She turned around and shook her head.  We slowed to a walk, and turned down a dark ally.  Safe from the waiter.  We caught our breath for a few seconds, and I say, “I can’t believe we just did that.   We can never go back there again.”

Carissa says, “Well at least for a year.”

“We can’t tell anyone about this.”

“No definitely not.”

“I’m gonna tell Ginge, and that’s it.”

“I’m gonna tell Shane.”

We nervously giggled for a few blocks.  I felt like a teenager running from the fake cops who caught me hanging out with my friends in the local cemetery.  But I wasn’t a teenager.  I was 31 years old.  And I was running from a waiter.

Guilt set in full force.  Should I go back and apologize?  No, it’s too late.  I’m embarrassed.  I can’t tell my roommates what I did.  It’s awful.  Am I going to get arrested?  Do they have cameras?  Will they find me?  Was that illegal, or just against their rules?   I slept on it for a few nights, and then decided to confess to Ginge.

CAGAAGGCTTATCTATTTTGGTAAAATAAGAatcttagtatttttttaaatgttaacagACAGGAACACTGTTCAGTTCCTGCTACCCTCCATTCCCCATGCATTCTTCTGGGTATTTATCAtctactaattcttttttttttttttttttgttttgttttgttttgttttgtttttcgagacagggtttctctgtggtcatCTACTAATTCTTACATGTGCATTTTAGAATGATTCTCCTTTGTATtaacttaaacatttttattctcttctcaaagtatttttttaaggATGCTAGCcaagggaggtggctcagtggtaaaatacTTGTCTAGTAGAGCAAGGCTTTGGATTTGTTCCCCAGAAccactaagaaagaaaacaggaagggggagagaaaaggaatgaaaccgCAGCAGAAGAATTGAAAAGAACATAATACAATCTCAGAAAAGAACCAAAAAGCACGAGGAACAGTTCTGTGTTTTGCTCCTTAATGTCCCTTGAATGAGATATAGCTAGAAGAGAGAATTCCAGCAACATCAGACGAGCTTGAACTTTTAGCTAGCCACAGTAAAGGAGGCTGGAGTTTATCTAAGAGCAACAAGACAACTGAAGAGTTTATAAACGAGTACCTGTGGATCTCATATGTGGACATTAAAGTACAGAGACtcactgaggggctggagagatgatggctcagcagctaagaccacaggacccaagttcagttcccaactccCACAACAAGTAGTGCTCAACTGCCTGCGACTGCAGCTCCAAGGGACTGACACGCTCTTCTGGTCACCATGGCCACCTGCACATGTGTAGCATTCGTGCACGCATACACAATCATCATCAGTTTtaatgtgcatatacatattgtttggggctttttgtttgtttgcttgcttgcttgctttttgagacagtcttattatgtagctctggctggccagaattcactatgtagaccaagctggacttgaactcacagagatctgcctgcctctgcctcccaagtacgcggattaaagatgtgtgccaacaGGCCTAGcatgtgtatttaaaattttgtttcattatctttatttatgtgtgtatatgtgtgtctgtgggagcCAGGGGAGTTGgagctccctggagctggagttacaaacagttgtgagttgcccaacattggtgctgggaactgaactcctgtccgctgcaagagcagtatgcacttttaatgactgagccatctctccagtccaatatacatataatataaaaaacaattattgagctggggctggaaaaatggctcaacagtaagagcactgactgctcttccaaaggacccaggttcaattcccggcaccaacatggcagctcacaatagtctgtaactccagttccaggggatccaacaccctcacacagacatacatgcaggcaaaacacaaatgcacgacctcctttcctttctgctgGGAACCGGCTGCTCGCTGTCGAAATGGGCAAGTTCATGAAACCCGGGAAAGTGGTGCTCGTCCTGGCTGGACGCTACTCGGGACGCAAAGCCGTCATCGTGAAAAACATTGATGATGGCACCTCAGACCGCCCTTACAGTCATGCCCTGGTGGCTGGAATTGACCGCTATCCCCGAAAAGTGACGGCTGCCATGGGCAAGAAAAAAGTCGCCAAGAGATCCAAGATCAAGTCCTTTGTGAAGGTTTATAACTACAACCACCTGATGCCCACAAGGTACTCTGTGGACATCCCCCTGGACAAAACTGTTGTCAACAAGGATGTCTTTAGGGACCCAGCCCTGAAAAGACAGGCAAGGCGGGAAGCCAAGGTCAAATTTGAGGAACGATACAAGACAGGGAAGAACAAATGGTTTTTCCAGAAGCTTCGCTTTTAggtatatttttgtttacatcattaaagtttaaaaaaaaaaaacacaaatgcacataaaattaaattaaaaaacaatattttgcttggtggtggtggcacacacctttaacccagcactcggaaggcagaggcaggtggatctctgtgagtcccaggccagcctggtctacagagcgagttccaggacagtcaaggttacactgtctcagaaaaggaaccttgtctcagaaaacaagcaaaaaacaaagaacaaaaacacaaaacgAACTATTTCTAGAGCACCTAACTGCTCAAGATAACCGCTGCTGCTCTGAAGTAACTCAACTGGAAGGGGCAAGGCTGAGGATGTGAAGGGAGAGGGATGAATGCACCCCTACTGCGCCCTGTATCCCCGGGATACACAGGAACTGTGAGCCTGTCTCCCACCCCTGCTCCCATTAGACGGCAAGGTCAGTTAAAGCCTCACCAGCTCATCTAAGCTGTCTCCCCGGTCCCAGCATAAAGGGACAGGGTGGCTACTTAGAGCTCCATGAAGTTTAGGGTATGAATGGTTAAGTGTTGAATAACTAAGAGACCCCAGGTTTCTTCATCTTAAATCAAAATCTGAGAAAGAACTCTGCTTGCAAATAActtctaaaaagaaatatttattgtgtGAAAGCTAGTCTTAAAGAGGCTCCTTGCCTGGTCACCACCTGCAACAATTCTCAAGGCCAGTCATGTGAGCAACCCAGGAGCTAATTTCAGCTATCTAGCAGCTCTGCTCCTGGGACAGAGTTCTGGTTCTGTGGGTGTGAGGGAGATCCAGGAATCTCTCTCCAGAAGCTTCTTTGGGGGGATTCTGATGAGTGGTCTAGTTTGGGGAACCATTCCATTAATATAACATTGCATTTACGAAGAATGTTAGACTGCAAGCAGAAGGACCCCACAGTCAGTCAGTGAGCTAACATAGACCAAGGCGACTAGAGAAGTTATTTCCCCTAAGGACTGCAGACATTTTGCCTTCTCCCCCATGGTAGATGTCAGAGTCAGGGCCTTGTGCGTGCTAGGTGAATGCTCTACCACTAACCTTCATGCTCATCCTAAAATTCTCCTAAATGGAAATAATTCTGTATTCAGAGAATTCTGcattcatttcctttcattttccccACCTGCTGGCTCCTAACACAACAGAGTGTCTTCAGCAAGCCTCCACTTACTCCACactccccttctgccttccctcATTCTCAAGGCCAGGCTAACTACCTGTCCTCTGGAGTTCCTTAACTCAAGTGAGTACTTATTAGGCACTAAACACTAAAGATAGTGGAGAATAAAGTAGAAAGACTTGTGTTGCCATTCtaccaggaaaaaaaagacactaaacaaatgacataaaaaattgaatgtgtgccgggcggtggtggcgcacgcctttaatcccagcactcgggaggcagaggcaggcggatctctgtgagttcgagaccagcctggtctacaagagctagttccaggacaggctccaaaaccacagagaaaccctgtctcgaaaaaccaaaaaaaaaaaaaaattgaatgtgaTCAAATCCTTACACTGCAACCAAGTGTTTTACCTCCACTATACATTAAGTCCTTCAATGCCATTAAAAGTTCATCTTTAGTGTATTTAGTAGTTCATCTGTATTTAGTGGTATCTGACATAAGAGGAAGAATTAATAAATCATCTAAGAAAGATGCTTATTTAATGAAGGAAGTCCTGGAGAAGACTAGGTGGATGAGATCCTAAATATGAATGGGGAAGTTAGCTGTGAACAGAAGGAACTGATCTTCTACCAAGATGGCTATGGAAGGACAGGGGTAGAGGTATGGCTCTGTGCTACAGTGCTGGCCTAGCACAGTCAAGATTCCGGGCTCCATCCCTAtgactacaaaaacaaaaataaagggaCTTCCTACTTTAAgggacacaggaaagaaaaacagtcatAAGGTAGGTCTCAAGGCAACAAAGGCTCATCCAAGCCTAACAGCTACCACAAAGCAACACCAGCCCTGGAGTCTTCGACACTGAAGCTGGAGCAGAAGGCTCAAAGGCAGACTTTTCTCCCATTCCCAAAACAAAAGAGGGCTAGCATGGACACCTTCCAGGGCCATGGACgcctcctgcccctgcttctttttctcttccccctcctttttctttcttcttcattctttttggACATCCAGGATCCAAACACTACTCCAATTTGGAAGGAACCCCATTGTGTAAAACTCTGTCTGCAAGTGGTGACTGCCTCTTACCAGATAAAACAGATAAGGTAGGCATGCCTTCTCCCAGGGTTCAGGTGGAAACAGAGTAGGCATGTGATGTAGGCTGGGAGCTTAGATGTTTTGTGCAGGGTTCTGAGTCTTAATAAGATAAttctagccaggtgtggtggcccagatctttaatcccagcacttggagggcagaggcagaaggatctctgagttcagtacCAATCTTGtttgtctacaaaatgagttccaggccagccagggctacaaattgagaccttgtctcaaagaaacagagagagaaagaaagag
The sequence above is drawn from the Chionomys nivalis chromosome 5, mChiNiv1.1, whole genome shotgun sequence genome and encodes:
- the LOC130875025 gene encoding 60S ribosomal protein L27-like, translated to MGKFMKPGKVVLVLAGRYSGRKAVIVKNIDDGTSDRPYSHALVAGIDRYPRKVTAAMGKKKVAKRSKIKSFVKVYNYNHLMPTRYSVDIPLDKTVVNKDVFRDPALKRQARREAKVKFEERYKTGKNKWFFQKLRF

“I did something bad.  I need to tell you.”

Worry covered his face.  After I was done with the story, he made a muffled sound in his throat and then started cracking up.  Laughing.  A lot of laughing.

“This is not funny.”

“It is very funny.”

“Well I’m glad I told you.  I haven’t told anyone.”

“Do you feel like a weight has been lifted off of your chest?”

“Yes.”

The weight has been lifted.  It’s interesting that it took me 31 years to experience running from authority, in a very literal way, at least.  I’m glad I got that out of my system.  What is the statute of limitations on running from a waiter with an uncorked bottle of wine?  Until then, I’m avoiding all BYOBs.

Please don’t judge me too hard.  I’ve judged myself enough already.

Until next time….

xoxo Gossip Girl